Starting February 1, 2015, eligible beneficiaries will have access to affordable high-quality healthcare coverage .
- Indiana has become the 28th state (including DC) to expand its Medicaid program under the Affordable Care Act (ACA), according to a press release from the Centers for Medicare & Medicaid Services (CMS). Starting February 1, 2015, eligible beneficiaries will have access to affordable high-quality healthcare coverage with the essential benefits guaranteed by law. Through 2016, the expansion is 100 percent federally funded.
“I continue to be encouraged by interest from governors from all across the country who want to bring health care coverage to low-income people in their states by expanding Medicaid. They understand both the economic benefits of Medicaid expansion and the health and financial security it brings to their residents,” said Department of Health and Human Services Secretary Sylvia Burwell. “The Administration will continue to work with governors interested in expanding Medicaid to devise approaches that work for their states while keeping faith with the law’s goals and consumer protections.”
Governor of Indiana Mike Pence has been working to implement the the program expansion.
“Medicaid is not a program we should expand; it’s a program we should reform, and with the approval of HIP 2.0 today, Indiana becomes a leading state for reforming Medicaid,” Pence said as reported by local Indiana news, WTHR.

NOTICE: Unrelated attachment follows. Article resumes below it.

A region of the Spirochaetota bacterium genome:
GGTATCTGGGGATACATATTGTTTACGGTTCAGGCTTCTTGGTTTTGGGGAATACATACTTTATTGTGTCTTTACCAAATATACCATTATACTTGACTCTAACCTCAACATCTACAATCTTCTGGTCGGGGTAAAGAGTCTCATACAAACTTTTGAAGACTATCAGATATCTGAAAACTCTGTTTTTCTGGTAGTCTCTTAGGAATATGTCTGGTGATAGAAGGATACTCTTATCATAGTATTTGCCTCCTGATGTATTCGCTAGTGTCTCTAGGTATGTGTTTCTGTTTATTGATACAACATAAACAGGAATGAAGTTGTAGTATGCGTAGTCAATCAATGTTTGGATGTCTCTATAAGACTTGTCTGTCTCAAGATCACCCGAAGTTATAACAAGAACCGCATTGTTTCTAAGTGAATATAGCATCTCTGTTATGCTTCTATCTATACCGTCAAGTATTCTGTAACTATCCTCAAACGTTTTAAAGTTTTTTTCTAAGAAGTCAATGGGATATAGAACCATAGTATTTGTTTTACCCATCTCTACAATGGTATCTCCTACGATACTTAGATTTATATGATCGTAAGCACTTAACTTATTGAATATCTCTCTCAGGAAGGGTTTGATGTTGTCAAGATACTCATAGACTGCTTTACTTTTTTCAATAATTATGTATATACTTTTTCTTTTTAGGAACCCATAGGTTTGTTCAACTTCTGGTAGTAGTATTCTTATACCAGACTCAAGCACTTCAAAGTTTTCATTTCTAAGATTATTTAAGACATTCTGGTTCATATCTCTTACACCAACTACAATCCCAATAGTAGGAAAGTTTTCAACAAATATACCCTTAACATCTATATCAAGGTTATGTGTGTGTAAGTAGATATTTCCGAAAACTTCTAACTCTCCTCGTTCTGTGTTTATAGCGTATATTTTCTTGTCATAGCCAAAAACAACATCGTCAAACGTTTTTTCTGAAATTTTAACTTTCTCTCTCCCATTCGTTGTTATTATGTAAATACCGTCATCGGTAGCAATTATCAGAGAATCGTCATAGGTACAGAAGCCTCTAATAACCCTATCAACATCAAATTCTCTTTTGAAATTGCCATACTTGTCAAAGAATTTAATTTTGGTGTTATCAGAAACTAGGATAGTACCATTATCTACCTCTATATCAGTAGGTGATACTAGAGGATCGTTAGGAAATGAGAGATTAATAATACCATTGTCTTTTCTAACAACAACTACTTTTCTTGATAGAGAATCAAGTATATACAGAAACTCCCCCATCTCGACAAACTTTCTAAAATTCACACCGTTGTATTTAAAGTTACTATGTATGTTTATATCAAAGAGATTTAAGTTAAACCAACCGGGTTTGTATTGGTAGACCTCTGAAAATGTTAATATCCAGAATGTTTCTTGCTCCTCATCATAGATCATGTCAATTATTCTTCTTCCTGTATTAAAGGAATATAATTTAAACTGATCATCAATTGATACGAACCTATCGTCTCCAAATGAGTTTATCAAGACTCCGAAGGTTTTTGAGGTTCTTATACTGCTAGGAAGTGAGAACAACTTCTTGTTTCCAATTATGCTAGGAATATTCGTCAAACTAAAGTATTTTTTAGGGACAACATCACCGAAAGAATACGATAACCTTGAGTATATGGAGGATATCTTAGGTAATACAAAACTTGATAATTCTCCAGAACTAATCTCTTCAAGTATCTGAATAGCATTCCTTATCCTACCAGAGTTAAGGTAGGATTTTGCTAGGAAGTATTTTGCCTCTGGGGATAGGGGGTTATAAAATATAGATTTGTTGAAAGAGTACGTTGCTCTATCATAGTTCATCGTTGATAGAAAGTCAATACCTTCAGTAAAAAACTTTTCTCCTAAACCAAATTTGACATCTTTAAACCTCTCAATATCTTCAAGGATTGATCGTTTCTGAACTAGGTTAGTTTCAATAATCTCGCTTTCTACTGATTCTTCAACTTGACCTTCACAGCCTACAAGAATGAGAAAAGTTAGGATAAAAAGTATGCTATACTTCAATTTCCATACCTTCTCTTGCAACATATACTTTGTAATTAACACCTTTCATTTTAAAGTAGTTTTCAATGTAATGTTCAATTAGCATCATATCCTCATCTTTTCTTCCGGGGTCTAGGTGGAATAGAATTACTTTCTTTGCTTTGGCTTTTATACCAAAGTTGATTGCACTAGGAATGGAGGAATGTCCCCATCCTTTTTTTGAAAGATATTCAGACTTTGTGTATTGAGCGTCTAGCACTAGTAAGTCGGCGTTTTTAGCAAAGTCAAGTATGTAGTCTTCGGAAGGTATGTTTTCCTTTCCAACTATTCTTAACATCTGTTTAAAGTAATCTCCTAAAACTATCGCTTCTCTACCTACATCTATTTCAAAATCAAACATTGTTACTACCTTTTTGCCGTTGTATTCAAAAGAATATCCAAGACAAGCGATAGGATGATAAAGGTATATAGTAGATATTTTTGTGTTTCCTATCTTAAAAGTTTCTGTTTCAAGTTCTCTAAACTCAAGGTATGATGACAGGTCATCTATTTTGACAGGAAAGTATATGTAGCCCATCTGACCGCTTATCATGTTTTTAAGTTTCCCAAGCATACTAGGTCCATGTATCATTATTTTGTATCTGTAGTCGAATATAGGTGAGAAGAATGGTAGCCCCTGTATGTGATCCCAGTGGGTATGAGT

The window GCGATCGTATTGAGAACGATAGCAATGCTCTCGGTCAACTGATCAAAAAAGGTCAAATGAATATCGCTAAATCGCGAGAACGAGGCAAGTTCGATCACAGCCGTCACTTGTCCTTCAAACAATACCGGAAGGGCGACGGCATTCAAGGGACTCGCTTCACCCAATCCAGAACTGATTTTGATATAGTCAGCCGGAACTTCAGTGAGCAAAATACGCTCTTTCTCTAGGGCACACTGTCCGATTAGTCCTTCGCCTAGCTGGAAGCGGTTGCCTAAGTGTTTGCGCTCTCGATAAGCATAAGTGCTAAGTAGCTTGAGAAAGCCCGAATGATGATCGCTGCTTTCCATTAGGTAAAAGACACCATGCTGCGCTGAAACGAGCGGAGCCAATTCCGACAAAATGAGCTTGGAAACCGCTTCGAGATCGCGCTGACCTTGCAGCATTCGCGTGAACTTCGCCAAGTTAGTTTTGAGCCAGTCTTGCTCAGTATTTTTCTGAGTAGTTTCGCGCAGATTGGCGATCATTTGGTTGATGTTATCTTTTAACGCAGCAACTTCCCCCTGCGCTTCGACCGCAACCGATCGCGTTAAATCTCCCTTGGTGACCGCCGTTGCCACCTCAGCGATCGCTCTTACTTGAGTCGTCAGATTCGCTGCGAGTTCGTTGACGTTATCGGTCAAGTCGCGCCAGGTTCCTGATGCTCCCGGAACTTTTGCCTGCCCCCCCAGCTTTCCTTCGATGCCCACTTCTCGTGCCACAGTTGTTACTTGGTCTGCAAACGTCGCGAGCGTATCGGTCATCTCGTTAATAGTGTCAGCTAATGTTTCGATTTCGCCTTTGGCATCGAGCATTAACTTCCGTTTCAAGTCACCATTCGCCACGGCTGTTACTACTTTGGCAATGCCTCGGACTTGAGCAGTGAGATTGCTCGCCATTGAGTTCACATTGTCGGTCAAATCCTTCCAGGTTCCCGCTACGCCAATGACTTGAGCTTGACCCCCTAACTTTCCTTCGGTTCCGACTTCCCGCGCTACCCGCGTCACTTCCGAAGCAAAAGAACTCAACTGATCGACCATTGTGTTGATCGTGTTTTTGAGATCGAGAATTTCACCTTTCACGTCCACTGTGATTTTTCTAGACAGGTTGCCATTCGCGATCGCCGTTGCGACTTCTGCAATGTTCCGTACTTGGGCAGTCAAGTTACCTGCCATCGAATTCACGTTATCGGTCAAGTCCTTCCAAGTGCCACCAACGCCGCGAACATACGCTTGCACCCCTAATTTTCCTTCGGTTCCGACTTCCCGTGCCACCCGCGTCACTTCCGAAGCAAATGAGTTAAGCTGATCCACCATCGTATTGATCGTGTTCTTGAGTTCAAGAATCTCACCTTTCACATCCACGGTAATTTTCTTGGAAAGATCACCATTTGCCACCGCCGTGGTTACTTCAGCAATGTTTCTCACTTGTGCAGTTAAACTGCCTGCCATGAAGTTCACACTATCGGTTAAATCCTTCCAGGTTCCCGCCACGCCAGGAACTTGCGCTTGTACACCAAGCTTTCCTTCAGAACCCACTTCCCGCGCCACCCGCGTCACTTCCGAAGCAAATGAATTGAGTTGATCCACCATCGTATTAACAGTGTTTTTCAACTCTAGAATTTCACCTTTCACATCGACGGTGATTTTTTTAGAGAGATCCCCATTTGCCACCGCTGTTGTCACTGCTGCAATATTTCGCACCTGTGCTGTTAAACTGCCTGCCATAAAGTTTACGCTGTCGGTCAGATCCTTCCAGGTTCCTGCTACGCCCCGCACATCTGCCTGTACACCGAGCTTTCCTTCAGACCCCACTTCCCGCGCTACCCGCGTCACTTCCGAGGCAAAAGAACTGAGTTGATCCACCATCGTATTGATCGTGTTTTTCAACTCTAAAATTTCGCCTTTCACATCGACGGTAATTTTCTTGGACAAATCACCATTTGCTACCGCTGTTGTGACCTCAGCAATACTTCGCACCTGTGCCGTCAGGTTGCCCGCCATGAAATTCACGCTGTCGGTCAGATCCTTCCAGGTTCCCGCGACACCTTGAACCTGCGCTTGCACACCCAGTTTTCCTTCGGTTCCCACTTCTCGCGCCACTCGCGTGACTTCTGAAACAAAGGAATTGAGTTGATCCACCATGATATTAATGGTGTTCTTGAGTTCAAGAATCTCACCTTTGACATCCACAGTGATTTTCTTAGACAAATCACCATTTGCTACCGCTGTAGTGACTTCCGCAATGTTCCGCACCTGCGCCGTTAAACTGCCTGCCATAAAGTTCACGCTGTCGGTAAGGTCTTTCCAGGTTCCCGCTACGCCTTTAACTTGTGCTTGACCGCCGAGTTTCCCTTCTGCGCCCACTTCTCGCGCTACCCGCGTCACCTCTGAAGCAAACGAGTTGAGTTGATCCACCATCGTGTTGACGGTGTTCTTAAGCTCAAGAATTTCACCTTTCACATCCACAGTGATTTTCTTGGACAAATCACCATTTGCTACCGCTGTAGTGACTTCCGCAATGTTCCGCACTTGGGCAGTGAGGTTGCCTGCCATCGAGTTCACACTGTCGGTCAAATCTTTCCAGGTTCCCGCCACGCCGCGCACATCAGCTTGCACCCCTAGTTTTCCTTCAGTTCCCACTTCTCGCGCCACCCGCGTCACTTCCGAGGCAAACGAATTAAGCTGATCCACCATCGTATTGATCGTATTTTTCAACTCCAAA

According to a study from the Urban Institute, the acceptance of the ACA Medicaid expansion could have a huge impact on a hospital’s revenue cycle. At the time of the study, 24 states had not expanded their Medicaid program and the study predicted that these states would lose out on approximately $423.6 billion in federal Medicaid funds from 2013 through 2023.
The study also reviewed 16 different state fiscal studies, all of which seemed to point toward an expansion in Medicaid benefiting the state budget.
According to a study from the Kaiser Family Foundation, Medicaid enrollment increased by approximately 8.3 percent during fiscal year 2014 across all states. Almost all states with higher enrollment increases were also the states that had implemented the ACA Medicaid expansion.Enrollment growth in states that expanded their Medicaid was at 12.2 percent. States that did not implement the ACA expansion only saw a growth of 2.8 percent for enrollment.
The Kaiser study predicted that for 2015, Medicaid enrollment would increase by 12.2 percent in all states, with the higher enrollment growth rates (18.0 percent) in ACA expansion states. States that did expand their Medicaid approximated that 80 percent of their growth in enrollment was attributable to newly enrolled Medicaid beneficiaries.
With enrollment rates on the rise, Medicaid spending (and through this hospital and provider revenue intake) is also expected to increase. For 2015, Kaiser predicted that Medicaid spending would increase by about 14.3 percent. The increase in spending is anticipated to be 6.5 percent in non-expansion states versus an increase of 18.3 percent in expansion states.
The possible downside of implementing the ACA Medicaid expansion plan has been reported here previously. Low reimbursement rates for physicians remains a concern, with one study predicting a fee decrease between 40 and 50 percent now that the “fee bump” has not been extended.
Hospitals also face regular Medicaid reimbursement cuts, according to another report on this site. This is a challenge that has some providers refusing to accept Medicaid patients as doctors struggle to make ends meet.